In 1973 Rick Lang purchased a new Holden HQ Monaro and nearly 50 years later he is still behind the wheel of the same vehicle.
Rick shares with us his passion and the history of this iconic car.
Q. Tell us about your Holden HQ Monaro
I purchased this Holden HQ 4 door Monaro GTS in Bundaberg in 1973 from what was then known as AL Stewarts Holden.
That was just after they had built the new dealership out near the cemetery, which is now Ross Gray.
It's got extractors, 350 holley carby, which pretty much everyone does, but it's never been restored, just well-maintained.
This one has a 253, which is a very economical motor for a V8 with the 3-speed.
I've since changed it over in the last five years to put a 5-speed Toyota gearbox in it, which is better for cruising on the highway.
It's kind of typical Holden V8 sound but it's not a noisy car as it does run the dual system.
I don't have any exceptionally loud mufflers on it because as I get older, I tend to like the quieter cars.
The car was built in Brisbane at Acacia Ridge, so it's always lived in Queensland and it’s probably never going to leave Queensland as far as I'm concerned.
Q. Why did you purchase the HQ Monaro?
When I bought it, it was obviously not an old vehicle.
I just fell in love with the colour and have always loved owning it.
The colour is called orchid which is a difficult colour to describe, and people call it pink, but it's nothing like pink.
General Motors did bring out a pink car called Strike Me Pink and when you see the two together, they're nothing like each other.
I was an apprentice on around $20 a week and the car was on hire-purchase at about $100 a month, so paying it off was a bit of a struggle.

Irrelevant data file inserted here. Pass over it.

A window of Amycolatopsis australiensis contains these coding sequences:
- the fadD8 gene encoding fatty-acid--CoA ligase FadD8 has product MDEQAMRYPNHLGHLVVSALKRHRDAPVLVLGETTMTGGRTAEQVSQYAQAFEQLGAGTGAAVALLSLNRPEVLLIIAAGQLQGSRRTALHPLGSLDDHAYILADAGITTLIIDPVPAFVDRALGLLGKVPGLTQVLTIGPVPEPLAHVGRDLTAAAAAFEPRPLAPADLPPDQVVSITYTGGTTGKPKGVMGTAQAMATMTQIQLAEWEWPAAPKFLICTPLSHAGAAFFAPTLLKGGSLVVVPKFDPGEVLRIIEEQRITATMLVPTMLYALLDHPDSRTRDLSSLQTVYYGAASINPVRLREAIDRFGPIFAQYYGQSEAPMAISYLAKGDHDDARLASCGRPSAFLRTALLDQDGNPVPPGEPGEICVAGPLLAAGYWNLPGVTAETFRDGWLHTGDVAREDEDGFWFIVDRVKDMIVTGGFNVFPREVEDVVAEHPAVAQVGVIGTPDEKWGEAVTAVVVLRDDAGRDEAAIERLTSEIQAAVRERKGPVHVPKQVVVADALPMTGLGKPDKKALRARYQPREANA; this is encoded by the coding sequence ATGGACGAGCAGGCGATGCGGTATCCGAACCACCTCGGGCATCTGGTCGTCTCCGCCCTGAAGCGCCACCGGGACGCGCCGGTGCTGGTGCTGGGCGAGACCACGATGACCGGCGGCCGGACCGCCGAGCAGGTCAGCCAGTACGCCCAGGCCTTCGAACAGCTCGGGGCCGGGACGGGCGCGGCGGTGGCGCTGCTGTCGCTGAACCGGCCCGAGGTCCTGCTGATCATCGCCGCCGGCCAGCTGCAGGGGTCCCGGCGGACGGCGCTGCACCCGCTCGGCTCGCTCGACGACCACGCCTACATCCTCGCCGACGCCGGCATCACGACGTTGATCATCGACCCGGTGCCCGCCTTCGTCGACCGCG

It's probably the best thing I ever did because it served us as a family car and we've raised our three girls, driving them to school in it.
The kids, of course, hated going to school in it because it was an old car, but now they realise the error of their ways and they wish they could get to ride it again!
I did get to a stage where I decided we would like to upgrade to get something with air-conditioning and automatic but with a young family, we couldn't afford both.
It was sad to see it go when I sold it, but eventually the opportunity came up to buy it back and it was quite exciting, almost like I was buying it new again.
Q. What do you love about old cars?
A. Keeping old cars restored and running on the road is a part of Australian heritage, it's what we do as Australians.
It's a good thing for younger generations to see these cars on the road.
It always got a lot of attention back in the day and still does because of its age now.
I like taking it to car shows or just showing the car because I love talking to people about cars, I find that part of it very interesting.
You must have that love for them and want to have to tinker with them, because they need to be tinkered with regularly.